'It can really help you retain your best people and attract top talent'
“This is something that really is a life-changing and transformative benefit for people.”
So says Joe O’Connor, director of the Canadian-based Work Time Reduction Centre of Excellence, who recently sat down for a podcast with Canadian HR Reporter’s Jeffrey Smith to discuss the results of a four-day workweek pilot program involving 41 companies in North America.
That program recently wrapped and by most indicators it was a success, says O’Connor
“For many organizations who maybe can’t compete in the top 1% of compensation, this is really a unique opportunity to do something which, while it’s growing in popularity, is still unique enough in most industries that it can really help you to retain your best people and to attract top talent,” he says.
O’Connor discussed the program results, the concept of the four-day workweek, and what comes next in the latest podcast edition of CHRR Talk.
Strong commitment needed for 4-day week success
For those businesses who joined the pilot, there were a few ground rules that first had to be established, according to O’Connor.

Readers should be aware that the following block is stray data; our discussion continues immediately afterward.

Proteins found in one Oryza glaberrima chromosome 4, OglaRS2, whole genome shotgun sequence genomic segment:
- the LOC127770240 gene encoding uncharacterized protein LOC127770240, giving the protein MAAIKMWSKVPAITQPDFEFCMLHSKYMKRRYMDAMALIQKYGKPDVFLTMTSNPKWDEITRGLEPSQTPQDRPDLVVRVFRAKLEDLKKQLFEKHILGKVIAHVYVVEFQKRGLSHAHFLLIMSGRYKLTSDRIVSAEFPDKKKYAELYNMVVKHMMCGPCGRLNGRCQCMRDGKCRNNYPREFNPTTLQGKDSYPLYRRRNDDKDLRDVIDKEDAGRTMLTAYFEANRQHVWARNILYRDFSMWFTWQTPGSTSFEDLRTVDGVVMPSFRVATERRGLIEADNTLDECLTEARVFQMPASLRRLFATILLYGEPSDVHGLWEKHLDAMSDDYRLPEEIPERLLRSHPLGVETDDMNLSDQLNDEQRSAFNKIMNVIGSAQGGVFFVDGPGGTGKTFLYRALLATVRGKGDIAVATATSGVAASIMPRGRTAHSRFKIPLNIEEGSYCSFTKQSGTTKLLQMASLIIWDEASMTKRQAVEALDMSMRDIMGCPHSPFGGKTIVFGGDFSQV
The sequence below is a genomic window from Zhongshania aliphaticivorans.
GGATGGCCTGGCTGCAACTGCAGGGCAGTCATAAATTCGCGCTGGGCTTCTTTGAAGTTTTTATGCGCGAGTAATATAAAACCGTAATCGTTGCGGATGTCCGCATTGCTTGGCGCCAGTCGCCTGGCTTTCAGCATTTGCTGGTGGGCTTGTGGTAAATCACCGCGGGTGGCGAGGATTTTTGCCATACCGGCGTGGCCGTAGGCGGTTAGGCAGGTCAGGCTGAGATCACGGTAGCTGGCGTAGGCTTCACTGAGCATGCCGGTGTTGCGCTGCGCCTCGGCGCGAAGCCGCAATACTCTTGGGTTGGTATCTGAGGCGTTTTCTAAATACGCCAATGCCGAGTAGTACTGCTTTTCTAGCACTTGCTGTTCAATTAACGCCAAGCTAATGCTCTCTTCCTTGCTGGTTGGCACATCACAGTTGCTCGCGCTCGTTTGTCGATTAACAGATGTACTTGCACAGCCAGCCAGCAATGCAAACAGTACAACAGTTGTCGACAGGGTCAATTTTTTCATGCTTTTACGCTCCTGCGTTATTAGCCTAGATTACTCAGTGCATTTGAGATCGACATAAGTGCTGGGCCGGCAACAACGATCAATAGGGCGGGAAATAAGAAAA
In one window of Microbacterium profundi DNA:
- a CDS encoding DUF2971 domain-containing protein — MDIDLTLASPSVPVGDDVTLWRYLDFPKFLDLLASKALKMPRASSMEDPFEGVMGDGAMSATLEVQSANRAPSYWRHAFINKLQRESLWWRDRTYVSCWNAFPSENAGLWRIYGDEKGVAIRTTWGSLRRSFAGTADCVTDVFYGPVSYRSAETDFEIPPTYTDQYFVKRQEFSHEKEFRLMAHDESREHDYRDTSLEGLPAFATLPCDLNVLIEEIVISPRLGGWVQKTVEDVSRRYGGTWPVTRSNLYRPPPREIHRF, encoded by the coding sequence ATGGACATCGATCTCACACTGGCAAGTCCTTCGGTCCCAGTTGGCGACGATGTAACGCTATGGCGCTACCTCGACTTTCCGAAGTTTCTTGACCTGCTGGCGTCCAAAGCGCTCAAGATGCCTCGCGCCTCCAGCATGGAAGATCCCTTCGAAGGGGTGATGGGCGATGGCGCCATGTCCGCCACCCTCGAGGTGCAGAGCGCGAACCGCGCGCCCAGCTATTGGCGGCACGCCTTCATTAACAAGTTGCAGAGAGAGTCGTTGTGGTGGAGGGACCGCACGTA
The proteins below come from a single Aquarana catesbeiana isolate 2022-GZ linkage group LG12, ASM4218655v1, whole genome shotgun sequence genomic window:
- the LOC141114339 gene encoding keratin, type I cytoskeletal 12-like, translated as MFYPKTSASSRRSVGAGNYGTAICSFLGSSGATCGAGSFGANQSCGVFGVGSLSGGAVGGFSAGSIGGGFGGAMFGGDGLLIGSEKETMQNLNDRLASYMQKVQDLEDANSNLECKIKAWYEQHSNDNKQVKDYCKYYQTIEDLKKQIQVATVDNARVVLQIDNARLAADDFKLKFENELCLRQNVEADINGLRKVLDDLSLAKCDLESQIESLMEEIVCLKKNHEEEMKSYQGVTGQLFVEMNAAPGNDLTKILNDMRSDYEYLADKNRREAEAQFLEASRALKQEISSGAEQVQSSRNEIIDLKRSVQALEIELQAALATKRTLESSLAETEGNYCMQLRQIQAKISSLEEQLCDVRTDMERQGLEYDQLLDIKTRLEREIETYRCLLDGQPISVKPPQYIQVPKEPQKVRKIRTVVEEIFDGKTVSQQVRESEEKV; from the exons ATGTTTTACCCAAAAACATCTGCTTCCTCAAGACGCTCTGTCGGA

“The premise is quite simple. The organizations that participated, and it was a voluntary program, they needed to commit to putting in place a work-time reduction model over the course of the trial period, which was six months, which effectively offered a genuine reduction in work time. It didn’t need to be a full 20% but it did mean that you couldn’t compress the same number of hours into four-days so there was genuine reduction of work time in exchange for the same level of salary.”
When the initial six-month period ended, all 41 organizations decided to stick with the new schedule moving forward, and they all had great results, he says.
“We saw these companies experienced a year-on-year increase in revenue growing successful businesses. We also saw some very statistically significant improvements across a whole range of employee-wellbeing indications,” says O’Connor.
For one employer, the switch to a four-day week was “very much embraced by a ton of folks.”
In order to make the transition successfully, participating organizations will have to embark upon a focussed and concerted effort to make it work, says O’Connor.
“There’s a real recognition that this is something that requires a commitment to continuous improvement, that’s really conditional on meeting very clearly defined performance targets and that requires a culture of collective accountability and collective responsibility, where in exchange for this really transformative benefit, people are really pumped with this challenge of how can we improve our processes? How can we change our work practice? How can we do things differently in order to accommodate this reduction in work time?”